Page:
A familiar battle is brewing in New Jersey, where state law requires the daily recitation of the Pledge of Allegiance in public school classrooms. An anonymous atheist family is teaming up with the American Humanist Association to sue a local school district, arguing that the phrase “under God” in the Pledge “marginalizes atheist and humanist kids as something less than ideal patriots.”

This is another installment in the long legal history of battles between citizens who prefer not to recite the Pledge of Allegiance and citizens who want everyone to.

The conflict is based on a poignant question: Can a citizen decline to recite the Pledge of Allegiance and still be a patriotic American?

Of course he can. I haven’t recited the Pledge in years and have no plans to start. But surely my patriotic credentials are acceptable: I’m a U.S. Navy veteran and a reliable voter. I observe all laws and pay my taxes and grazing fees. I always watch the State of the Union address, and I’m a sucker for high-flying, aspirational national rhetoric. I feel a proud twinge when the national anthem is played before a ballgame.

But I’m no big fan of the Pledge of Allegiance. Its origins are dubious. Many assume that it dates back to our nation’s founding, but actually it was written in 1892 by Francis Bellamy, a Christian socialist. Bellamy was responding to an explosion of new immigration, not just from traditional northern European sources, but from southern and eastern Europe, including many, like Catholics and Jews, that nativists like Bellamy considered “undesirables.”

Almost from the beginning the Pledge scuffed the consciences of otherwise patriotic Americans. Jehovah’s Witnesses, for example, were reluctant to pledge their allegiance to any power other than God. Since 1954, when the phrase “under God” was added to the Pledge in response to the threat of atheistic communism, objections have been raised by Americans who don’t believe in the implied Christian god in the Pledge or who have understandable qualms about mixing theology into any state-sponsored public ritual.


In short, the Pledge has been the source of considerable conflict and division. Americans have lost their jobs and been assaulted and children have been expelled from school for responding to their consciences. And even though the Supreme Court ruled clearly in 1943 that no one can be compelled to recite the Pledge, few elements of human culture have more potential to generate coercion and persecution than an unhealthy mix of patriotism and religion.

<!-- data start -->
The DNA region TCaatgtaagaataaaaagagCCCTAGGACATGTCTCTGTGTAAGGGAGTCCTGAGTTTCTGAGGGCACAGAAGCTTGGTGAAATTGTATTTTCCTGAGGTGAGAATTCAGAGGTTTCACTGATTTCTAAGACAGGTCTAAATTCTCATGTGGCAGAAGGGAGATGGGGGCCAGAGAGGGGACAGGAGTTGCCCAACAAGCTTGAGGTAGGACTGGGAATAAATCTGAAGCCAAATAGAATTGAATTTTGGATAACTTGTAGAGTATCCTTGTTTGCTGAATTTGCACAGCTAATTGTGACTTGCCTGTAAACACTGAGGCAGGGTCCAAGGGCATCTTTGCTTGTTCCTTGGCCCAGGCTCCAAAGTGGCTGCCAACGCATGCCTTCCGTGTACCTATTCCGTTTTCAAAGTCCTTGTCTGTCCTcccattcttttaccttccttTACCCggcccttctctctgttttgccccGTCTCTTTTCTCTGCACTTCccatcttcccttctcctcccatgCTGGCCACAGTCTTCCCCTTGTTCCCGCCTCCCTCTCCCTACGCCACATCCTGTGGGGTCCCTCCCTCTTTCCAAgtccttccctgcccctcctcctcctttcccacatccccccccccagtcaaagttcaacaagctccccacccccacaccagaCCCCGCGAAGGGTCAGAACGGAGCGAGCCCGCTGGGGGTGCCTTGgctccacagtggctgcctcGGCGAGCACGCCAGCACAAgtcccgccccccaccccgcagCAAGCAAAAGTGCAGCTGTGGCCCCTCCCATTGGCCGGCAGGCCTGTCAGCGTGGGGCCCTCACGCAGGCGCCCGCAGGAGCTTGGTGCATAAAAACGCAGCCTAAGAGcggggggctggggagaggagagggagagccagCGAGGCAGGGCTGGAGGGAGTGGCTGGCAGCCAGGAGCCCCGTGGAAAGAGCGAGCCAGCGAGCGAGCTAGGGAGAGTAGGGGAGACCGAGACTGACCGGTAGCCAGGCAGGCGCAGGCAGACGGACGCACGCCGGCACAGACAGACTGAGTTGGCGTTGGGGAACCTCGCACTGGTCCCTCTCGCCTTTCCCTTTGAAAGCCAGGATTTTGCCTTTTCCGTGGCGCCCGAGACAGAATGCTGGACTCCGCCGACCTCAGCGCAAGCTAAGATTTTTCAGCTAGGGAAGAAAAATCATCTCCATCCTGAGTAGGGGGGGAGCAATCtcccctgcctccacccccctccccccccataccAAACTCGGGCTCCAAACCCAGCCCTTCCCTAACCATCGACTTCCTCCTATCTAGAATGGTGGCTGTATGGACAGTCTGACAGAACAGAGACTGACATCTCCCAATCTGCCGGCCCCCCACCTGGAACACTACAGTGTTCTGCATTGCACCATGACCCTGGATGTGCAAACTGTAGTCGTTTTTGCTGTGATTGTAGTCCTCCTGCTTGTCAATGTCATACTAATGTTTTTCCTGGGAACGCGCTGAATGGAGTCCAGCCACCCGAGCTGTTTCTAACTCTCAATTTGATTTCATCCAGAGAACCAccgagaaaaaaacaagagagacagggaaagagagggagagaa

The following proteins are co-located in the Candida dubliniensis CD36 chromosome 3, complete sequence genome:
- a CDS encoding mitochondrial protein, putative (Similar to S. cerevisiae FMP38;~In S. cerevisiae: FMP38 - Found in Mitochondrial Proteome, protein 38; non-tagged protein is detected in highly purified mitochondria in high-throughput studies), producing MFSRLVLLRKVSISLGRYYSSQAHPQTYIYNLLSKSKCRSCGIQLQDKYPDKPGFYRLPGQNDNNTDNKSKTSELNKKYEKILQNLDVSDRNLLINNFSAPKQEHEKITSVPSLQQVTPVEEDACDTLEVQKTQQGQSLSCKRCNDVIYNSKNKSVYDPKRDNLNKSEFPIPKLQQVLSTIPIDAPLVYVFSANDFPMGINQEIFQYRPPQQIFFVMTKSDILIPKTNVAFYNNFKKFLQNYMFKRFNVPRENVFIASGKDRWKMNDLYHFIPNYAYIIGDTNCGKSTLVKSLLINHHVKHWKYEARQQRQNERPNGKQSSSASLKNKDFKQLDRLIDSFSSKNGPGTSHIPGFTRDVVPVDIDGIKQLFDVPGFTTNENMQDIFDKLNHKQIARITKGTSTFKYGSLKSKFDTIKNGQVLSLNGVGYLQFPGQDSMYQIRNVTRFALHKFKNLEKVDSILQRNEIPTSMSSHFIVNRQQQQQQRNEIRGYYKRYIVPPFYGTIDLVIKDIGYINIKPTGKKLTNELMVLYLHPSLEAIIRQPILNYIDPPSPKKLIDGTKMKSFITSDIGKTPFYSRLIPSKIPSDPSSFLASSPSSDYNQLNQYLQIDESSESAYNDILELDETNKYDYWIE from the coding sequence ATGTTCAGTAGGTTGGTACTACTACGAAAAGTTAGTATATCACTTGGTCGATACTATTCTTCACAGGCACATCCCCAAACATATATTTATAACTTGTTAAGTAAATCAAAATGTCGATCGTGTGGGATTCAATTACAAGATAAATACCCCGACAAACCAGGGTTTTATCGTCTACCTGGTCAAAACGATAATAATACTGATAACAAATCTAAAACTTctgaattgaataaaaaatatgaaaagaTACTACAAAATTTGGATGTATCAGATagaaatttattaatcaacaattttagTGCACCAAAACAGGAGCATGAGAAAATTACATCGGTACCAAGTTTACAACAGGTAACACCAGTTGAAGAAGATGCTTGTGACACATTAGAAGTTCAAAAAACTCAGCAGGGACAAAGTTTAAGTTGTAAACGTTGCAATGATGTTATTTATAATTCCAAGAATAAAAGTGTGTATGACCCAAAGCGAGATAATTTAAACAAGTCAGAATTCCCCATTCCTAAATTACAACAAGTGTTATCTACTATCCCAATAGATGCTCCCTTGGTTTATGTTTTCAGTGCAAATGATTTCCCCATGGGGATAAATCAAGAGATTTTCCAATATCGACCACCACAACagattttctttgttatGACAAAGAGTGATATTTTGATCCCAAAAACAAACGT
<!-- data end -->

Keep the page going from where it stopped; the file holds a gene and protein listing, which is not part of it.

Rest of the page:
Some citizens have good reasons to decline the Pledge; an American shouldn’t need any reason, at all.

In any case, we say the Pledge much too often. In Texas, like New Jersey, public school students pledge their allegiance every morning to both the American flag and the Texas flag. They pledge again before football games. My city council and school board open their meetings with the Pledge. So do the members of the governing board of the college where I work and before subcommittee meetings, too. This is a lot of rote, mechanical pledging, and one wonders if anyone’s patriotism is actually bolstered by a pledge that is prone toward empty ritual.

All in all, I suspect our nation would be better off without the Pledge of Allegiance. At best, it inclines toward meaninglessness, and it can quickly turn into a coercive litmus test for patriotism. Before long we’re looking around to see who’s not wearing a flag pin.

But if you insist, I propose instead a “National Pledge Day.” Every two years, the president could lead the nation in a meaningful recitation of the Pledge on national television. Maybe delete the divisive “under God” and substitute “with tolerance.” Time it to coincide with the beginnings of ballgames and other public assemblies. Some would pledge at home and, this being America, I predict “Pledge parties” at local bars.

Some good Americans will decline, but many others would welcome a meaningful celebration of national unity and allegiance.

Who knows? I might even join you.

John M. Crisp teaches in the English Department at Del Mar College in Corpus Christi, Texas. Email at jcrisp@delmar.edu. This column was distributed by MCT Information Services.

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